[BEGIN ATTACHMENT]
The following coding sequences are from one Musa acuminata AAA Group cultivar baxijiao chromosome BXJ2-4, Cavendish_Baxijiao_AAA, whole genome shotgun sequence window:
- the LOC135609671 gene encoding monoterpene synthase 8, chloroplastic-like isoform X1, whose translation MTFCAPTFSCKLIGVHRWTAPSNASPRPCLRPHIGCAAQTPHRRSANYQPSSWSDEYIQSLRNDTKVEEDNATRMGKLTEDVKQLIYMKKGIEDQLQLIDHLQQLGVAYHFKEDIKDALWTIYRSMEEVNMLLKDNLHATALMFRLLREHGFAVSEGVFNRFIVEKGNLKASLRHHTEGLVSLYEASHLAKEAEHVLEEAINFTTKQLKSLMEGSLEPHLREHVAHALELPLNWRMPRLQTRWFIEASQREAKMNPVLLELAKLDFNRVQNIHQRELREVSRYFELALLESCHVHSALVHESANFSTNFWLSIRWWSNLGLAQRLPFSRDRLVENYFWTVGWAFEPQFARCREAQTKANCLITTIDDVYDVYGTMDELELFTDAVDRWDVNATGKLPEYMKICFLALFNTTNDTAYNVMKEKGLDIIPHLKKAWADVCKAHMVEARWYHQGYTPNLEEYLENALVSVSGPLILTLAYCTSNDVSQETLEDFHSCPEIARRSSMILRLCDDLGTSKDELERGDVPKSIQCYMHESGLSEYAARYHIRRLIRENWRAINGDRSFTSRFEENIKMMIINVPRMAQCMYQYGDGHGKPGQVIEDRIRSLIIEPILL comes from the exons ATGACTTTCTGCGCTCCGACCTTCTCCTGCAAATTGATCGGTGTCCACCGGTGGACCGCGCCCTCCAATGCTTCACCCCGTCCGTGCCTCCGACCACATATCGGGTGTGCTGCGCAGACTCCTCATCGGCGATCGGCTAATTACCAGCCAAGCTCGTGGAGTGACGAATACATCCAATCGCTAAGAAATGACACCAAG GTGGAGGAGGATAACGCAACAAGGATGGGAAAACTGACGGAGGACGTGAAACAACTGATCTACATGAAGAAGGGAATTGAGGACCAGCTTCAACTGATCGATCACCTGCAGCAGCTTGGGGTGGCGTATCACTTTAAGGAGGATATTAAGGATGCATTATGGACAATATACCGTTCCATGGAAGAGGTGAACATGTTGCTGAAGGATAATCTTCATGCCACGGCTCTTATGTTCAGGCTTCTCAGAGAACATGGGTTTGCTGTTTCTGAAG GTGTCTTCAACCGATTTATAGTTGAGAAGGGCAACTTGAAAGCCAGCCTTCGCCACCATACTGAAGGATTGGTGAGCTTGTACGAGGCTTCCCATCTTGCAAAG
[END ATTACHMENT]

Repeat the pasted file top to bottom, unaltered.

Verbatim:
The following coding sequences are from one Musa acuminata AAA Group cultivar baxijiao chromosome BXJ2-4, Cavendish_Baxijiao_AAA, whole genome shotgun sequence window:
- the LOC135609671 gene encoding monoterpene synthase 8, chloroplastic-like isoform X1, whose translation MTFCAPTFSCKLIGVHRWTAPSNASPRPCLRPHIGCAAQTPHRRSANYQPSSWSDEYIQSLRNDTKVEEDNATRMGKLTEDVKQLIYMKKGIEDQLQLIDHLQQLGVAYHFKEDIKDALWTIYRSMEEVNMLLKDNLHATALMFRLLREHGFAVSEGVFNRFIVEKGNLKASLRHHTEGLVSLYEASHLAKEAEHVLEEAINFTTKQLKSLMEGSLEPHLREHVAHALELPLNWRMPRLQTRWFIEASQREAKMNPVLLELAKLDFNRVQNIHQRELREVSRYFELALLESCHVHSALVHESANFSTNFWLSIRWWSNLGLAQRLPFSRDRLVENYFWTVGWAFEPQFARCREAQTKANCLITTIDDVYDVYGTMDELELFTDAVDRWDVNATGKLPEYMKICFLALFNTTNDTAYNVMKEKGLDIIPHLKKAWADVCKAHMVEARWYHQGYTPNLEEYLENALVSVSGPLILTLAYCTSNDVSQETLEDFHSCPEIARRSSMILRLCDDLGTSKDELERGDVPKSIQCYMHESGLSEYAARYHIRRLIRENWRAINGDRSFTSRFEENIKMMIINVPRMAQCMYQYGDGHGKPGQVIEDRIRSLIIEPILL comes from the exons ATGACTTTCTGCGCTCCGACCTTCTCCTGCAAATTGATCGGTGTCCACCGGTGGACCGCGCCCTCCAATGCTTCACCCCGTCCGTGCCTCCGACCACATATCGGGTGTGCTGCGCAGACTCCTCATCGGCGATCGGCTAATTACCAGCCAAGCTCGTGGAGTGACGAATACATCCAATCGCTAAGAAATGACACCAAG GTGGAGGAGGATAACGCAACAAGGATGGGAAAACTGACGGAGGACGTGAAACAACTGATCTACATGAAGAAGGGAATTGAGGACCAGCTTCAACTGATCGATCACCTGCAGCAGCTTGGGGTGGCGTATCACTTTAAGGAGGATATTAAGGATGCATTATGGACAATATACCGTTCCATGGAAGAGGTGAACATGTTGCTGAAGGATAATCTTCATGCCACGGCTCTTATGTTCAGGCTTCTCAGAGAACATGGGTTTGCTGTTTCTGAAG GTGTCTTCAACCGATTTATAGTTGAGAAGGGCAACTTGAAAGCCAGCCTTCGCCACCATACTGAAGGATTGGTGAGCTTGTACGAGGCTTCCCATCTTGCAAAG